BOOK REVIEW: ‘The Soul Standard’ by Thomas, Ross, Taiari and Korpon

The Soul Standard
The Soul Standard
Image from QuietFuryBooks

When an audience thinks of noir they think of Sin City, classic pulp detective movies and a guy with a quest and a loaded gun. The Soul Standard gives us a loyal representation of that, with Thomas, Ross, Taiari and Korpon giving us 4 interconnected stories that show different parts of a city that has fallen from grace and is now a cesspool of the darkest things imaginable in the human mind. These are the things that the writers aren’t shy to turn away from: child trafficking, drugs, revenge, murder, organ transplants and rigged fights.

Readers will be delighted at how well these stories fit together. While some authors struggle to make a voice consistent and varied enough to make a short story collection work, these four authors complement each other’s strengths.  Ross shows us the level of corruption that exists, and that people in the highest towers tend to be the most crooked. Korpon shows us what a man will do to survive and for the people they love, writing one of the best fighting scenes that I’ve read in a long time. Each punch of Korpon’s story lands, and even outside the boxing ring it’s a gritty and well written tale that will keep those pages turning so quick a breeze will form.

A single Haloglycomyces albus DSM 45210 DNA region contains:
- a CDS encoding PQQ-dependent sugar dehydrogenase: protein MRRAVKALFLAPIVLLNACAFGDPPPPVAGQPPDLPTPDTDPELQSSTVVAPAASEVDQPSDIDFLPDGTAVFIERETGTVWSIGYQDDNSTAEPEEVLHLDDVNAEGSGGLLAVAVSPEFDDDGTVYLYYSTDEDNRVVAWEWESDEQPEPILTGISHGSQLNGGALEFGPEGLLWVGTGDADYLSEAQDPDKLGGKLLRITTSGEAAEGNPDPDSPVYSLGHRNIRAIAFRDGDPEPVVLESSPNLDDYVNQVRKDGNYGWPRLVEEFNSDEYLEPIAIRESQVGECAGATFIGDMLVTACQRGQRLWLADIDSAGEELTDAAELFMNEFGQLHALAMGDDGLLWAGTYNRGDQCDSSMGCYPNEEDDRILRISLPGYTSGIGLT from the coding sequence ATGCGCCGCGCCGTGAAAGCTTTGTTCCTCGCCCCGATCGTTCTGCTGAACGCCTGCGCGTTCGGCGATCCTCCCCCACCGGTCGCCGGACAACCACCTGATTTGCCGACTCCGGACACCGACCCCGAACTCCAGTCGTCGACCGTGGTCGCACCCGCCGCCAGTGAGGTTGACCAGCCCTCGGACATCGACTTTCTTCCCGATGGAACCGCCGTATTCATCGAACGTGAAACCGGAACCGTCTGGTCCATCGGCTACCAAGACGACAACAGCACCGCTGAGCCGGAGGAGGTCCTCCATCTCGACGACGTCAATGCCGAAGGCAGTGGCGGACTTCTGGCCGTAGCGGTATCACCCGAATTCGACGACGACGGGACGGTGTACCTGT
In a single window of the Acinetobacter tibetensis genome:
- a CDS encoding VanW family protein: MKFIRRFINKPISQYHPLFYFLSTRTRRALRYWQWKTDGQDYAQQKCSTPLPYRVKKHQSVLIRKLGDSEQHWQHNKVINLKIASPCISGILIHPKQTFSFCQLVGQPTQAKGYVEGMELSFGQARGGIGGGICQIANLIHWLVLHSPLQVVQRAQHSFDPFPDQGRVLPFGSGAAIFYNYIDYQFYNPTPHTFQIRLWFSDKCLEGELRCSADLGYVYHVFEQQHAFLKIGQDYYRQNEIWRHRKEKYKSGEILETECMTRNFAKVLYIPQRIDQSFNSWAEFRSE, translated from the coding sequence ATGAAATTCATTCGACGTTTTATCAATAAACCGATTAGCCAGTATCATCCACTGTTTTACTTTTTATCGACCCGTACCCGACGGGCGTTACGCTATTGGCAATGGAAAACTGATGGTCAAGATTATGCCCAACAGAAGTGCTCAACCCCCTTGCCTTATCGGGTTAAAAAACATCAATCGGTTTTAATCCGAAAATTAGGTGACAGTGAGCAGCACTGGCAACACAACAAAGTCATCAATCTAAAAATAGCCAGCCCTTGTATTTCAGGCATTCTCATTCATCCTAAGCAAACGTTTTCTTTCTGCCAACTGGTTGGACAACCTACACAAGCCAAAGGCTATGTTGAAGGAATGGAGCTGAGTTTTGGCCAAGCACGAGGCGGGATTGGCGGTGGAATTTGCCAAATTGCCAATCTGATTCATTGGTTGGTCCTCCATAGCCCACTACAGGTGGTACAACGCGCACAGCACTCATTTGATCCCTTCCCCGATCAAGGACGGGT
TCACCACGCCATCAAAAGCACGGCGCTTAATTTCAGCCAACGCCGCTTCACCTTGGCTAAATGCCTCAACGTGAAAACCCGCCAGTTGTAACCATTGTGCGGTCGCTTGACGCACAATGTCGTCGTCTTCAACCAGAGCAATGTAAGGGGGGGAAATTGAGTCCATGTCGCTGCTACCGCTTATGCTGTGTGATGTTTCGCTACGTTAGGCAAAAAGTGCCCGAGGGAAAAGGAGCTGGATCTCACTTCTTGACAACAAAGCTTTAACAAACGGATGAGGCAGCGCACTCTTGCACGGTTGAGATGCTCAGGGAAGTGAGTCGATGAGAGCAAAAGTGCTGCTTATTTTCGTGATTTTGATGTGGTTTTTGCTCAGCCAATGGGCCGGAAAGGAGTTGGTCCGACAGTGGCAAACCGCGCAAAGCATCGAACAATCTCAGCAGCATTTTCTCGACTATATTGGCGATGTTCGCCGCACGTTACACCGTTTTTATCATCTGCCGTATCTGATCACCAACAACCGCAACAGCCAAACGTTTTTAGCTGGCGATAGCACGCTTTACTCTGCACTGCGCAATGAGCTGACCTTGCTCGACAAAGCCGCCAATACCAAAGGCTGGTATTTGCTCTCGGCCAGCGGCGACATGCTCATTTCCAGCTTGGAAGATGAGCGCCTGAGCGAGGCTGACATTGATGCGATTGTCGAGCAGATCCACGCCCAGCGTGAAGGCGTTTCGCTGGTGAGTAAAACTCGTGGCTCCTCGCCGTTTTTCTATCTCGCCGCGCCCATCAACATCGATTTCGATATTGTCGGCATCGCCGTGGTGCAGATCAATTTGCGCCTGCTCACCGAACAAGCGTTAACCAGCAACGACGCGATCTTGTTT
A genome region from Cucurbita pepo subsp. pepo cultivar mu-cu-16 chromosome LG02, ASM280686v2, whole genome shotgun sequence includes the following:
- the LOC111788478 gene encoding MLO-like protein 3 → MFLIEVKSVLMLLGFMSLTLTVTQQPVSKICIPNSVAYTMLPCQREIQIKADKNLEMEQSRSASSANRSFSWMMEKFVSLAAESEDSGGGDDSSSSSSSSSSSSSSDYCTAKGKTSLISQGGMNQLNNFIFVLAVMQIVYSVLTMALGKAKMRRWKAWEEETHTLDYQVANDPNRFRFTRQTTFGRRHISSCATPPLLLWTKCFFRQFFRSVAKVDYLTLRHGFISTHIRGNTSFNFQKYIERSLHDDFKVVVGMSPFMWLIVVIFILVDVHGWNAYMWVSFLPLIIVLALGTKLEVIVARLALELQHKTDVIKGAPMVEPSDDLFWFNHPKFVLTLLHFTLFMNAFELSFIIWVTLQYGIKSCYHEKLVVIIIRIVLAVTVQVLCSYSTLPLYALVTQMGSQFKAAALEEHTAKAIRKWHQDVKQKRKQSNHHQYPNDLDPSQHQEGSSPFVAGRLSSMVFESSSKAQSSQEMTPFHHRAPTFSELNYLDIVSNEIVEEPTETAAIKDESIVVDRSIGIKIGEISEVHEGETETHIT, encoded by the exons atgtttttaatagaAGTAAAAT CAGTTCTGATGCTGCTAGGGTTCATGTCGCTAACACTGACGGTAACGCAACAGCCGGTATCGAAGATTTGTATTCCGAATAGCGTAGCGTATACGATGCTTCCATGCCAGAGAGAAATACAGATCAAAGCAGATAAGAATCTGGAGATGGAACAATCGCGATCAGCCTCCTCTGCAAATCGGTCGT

Thomas shows us what a man will do to make things right for his daughter, but not exactly the shining example a father should be. Thomas’ story is packed with action, interesting characters and mysterious substances that makes it a joy to read.

Finally, closing the pages is Taiari, with his detective story. This story reads so well it’s almost as if you’re watching it unfold in front of your eyes rather than reading it.

All four of these stories are tightly knit prose. Thy are a testament not just to the genre, but to four fantastic writers who aren’t afraid to try something different, and succeed as a result. Know that this is a fictional city, or hope, at least. But by the end of reading it it’s a city that will feel as alive to you as the one closest to your home, you just pray that they’re not the same one.

Pick up The Soul Standard if you like excellent world building, dynamic characters and if you thought that the Sin City sequel didn’t quite hold up to scratch. There’s no real reason not to pick up this book, actually, except if you’re afraid that you’ll see your world in this one.

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